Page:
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‘Performing exceptionally’ and yet shafted again

Dear Office-Politics,

I started in a company in a position that reported to the Chief Technology Officer. At first he appeared to take little interest in my role (Quality Assurance Manager), and even though I was told I was performing exceptionally well, after an organizational review I was then demoted and placed under the Operations Manager, who was once my peer. Though hard to take at first, I adjusted and settled in, in the meantime working on getting back up to the position I previously enjoyed. Again, all indicators were telling me I was doing fine.

Then another organizational review occurred – with yet another demotion and reporting to an as-yet-unhired manager.

I have no interest in staying at a much lower level than what I was hired at. The second demotion was insulting and publicly humiliating, especially since once again I have been “performing exceptionally”. Also, my team’s morale has gone down despite my keeping an upbeat attitude – others in the organization are already treating me with less significance.

Quality Assurance (and software testing) is often seen as the least desired task in many organizations (“always expected but least respected”). It is often ridiculed as cost-wasting etc., even though at the end of the day it saves the company. This role requires patience and integrity as well as maintaining a firm line – all of which I do very well. I am open to changing careers completely, yet my background is mostly in this area.

The Operations Manager admitted I was shafted but said he did his best to help me. Apparently I am not seen as “technical enough” to take on the new role that was created, and which I would report to. In a chance conversation I had with HR I was told “it had nothing to do with politics or me, it was just the way the cards fell”, which I find hard to believe. I have also spoken to other trusted senior managers who have indicated they will keep an eye out for me – but no promises etc.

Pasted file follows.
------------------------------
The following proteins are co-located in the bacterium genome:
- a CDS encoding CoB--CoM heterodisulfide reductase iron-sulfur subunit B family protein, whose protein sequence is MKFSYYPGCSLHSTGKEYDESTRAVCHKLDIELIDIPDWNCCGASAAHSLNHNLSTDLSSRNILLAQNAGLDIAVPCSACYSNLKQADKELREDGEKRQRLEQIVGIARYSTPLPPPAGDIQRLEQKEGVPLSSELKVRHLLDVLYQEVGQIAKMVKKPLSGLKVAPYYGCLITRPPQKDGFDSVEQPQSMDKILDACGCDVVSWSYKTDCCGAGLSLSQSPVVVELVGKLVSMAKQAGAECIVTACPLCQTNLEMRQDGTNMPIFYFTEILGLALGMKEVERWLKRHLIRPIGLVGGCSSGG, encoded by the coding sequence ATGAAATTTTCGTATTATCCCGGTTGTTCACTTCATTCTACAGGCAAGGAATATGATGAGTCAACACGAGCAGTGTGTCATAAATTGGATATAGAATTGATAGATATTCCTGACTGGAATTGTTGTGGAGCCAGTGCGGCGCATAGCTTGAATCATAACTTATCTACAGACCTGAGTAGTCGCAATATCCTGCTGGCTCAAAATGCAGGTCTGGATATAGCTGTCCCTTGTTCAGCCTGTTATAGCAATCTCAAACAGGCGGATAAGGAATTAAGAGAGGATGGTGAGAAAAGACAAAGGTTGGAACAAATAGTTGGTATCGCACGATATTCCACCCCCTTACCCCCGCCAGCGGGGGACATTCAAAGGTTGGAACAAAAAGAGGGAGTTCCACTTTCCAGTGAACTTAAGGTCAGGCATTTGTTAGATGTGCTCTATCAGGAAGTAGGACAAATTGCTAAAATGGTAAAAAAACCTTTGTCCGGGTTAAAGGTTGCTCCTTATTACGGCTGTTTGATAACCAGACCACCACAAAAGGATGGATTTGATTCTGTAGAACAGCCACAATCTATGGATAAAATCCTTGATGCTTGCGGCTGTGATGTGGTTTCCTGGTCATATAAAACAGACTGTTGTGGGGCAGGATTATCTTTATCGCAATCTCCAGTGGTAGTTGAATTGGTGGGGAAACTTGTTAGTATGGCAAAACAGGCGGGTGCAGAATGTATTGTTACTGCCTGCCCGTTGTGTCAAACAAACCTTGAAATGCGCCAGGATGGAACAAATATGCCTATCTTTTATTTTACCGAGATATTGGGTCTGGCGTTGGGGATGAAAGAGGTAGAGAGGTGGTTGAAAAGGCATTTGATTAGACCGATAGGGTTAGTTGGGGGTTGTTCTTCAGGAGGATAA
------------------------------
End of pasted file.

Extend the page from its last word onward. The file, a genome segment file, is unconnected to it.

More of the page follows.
Though I have been doing my best to remain cheerful, this last incident is the final straw for me. I am at a cross-roads in my career, especially in light of the latest events. I am now faced with a few choices: find a job elsewhere, try again to take a step up, or…? Any guidance would be appreciated.

Shafted Again

jennifer glueck bezoza

Dear Demoted for No Apparent Reason (Shafted Again),

I admire your willingness to remain positive and make the best of two organizational restructurings, which have resulted in you reporting to lower ranks in the organization. You seem to be getting mixed signals from the organization. On the one hand, you are told your performance is “exceptional,” while on the other, you are told you do not have enough technical experience to report to a higher level in the organization.

Given your explanation of events, I understand why you feel at a crossroads. Before we look at what types of actions you might take for yourself, I think it might be beneficial to examine potential explanations for why this might have occurred in the first place.

  • It may very well be that these organizational changes are not a personal reflection on your performance, skills or person. It could be that this was truly a business decision based on where senior leaders see Quality Assurance fitting into the overall structure of the organization. As you state yourself, Quality Assurance (and software testing) is often seen as the least desired task in many organizations (“always expected but least respected.”)
  • Alternatively, it might be the case that you are not getting completely frank feedback on some way in which your values, work style and/or performance were not fitting with the company’s initial expectations of you. You were told it was because you did not have enough technical knowledge, which very well could be the case, but you need greater clarity around what specific knowledge/expertise they required from you. It sounds as if you did your homework, inquiring with HR and the Operations Manager about why this happened, and still did not come away with a thorough understanding. It’s disappointing that the CTO or some other senior leader did not share in plain terms how you did and did not contribute to the reorganization. This lack of transparency and disclosure is a reflection of a corporate culture that lacks courageous leaders and does not focus on employee development.